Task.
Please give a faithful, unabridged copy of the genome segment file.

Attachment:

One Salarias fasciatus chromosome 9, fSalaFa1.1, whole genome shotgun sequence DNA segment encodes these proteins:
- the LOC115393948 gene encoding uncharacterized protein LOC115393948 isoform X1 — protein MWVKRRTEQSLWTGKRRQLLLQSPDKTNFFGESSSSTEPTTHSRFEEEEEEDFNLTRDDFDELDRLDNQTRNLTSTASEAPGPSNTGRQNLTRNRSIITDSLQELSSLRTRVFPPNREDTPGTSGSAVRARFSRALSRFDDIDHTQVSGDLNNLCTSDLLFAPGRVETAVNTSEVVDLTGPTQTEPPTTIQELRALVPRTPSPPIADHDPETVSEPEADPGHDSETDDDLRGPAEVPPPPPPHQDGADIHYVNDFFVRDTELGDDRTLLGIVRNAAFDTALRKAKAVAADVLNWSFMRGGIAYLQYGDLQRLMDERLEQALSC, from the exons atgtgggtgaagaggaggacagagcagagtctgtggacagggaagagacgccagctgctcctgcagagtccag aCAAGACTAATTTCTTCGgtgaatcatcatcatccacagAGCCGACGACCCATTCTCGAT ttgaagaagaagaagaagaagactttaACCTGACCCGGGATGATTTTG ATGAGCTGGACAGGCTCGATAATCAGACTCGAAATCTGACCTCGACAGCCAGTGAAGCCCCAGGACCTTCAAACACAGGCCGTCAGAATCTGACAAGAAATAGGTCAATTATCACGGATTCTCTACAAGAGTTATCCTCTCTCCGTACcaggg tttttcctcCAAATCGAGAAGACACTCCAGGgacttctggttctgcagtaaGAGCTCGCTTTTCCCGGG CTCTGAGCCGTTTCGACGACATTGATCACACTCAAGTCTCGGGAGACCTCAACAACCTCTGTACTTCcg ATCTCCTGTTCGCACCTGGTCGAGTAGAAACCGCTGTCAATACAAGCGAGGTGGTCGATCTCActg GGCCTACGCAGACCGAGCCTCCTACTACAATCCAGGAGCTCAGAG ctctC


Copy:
One Salarias fasciatus chromosome 9, fSalaFa1.1, whole genome shotgun sequence DNA segment encodes these proteins:
- the LOC115393948 gene encoding uncharacterized protein LOC115393948 isoform X1 — protein MWVKRRTEQSLWTGKRRQLLLQSPDKTNFFGESSSSTEPTTHSRFEEEEEEDFNLTRDDFDELDRLDNQTRNLTSTASEAPGPSNTGRQNLTRNRSIITDSLQELSSLRTRVFPPNREDTPGTSGSAVRARFSRALSRFDDIDHTQVSGDLNNLCTSDLLFAPGRVETAVNTSEVVDLTGPTQTEPPTTIQELRALVPRTPSPPIADHDPETVSEPEADPGHDSETDDDLRGPAEVPPPPPPHQDGADIHYVNDFFVRDTELGDDRTLLGIVRNAAFDTALRKAKAVAADVLNWSFMRGGIAYLQYGDLQRLMDERLEQALSC, from the exons atgtgggtgaagaggaggacagagcagagtctgtggacagggaagagacgccagctgctcctgcagagtccag aCAAGACTAATTTCTTCGgtgaatcatcatcatccacagAGCCGACGACCCATTCTCGAT ttgaagaagaagaagaagaagactttaACCTGACCCGGGATGATTTTG ATGAGCTGGACAGGCTCGATAATCAGACTCGAAATCTGACCTCGACAGCCAGTGAAGCCCCAGGACCTTCAAACACAGGCCGTCAGAATCTGACAAGAAATAGGTCAATTATCACGGATTCTCTACAAGAGTTATCCTCTCTCCGTACcaggg tttttcctcCAAATCGAGAAGACACTCCAGGgacttctggttctgcagtaaGAGCTCGCTTTTCCCGGG CTCTGAGCCGTTTCGACGACATTGATCACACTCAAGTCTCGGGAGACCTCAACAACCTCTGTACTTCcg ATCTCCTGTTCGCACCTGGTCGAGTAGAAACCGCTGTCAATACAAGCGAGGTGGTCGATCTCActg GGCCTACGCAGACCGAGCCTCCTACTACAATCCAGGAGCTCAGAG ctctC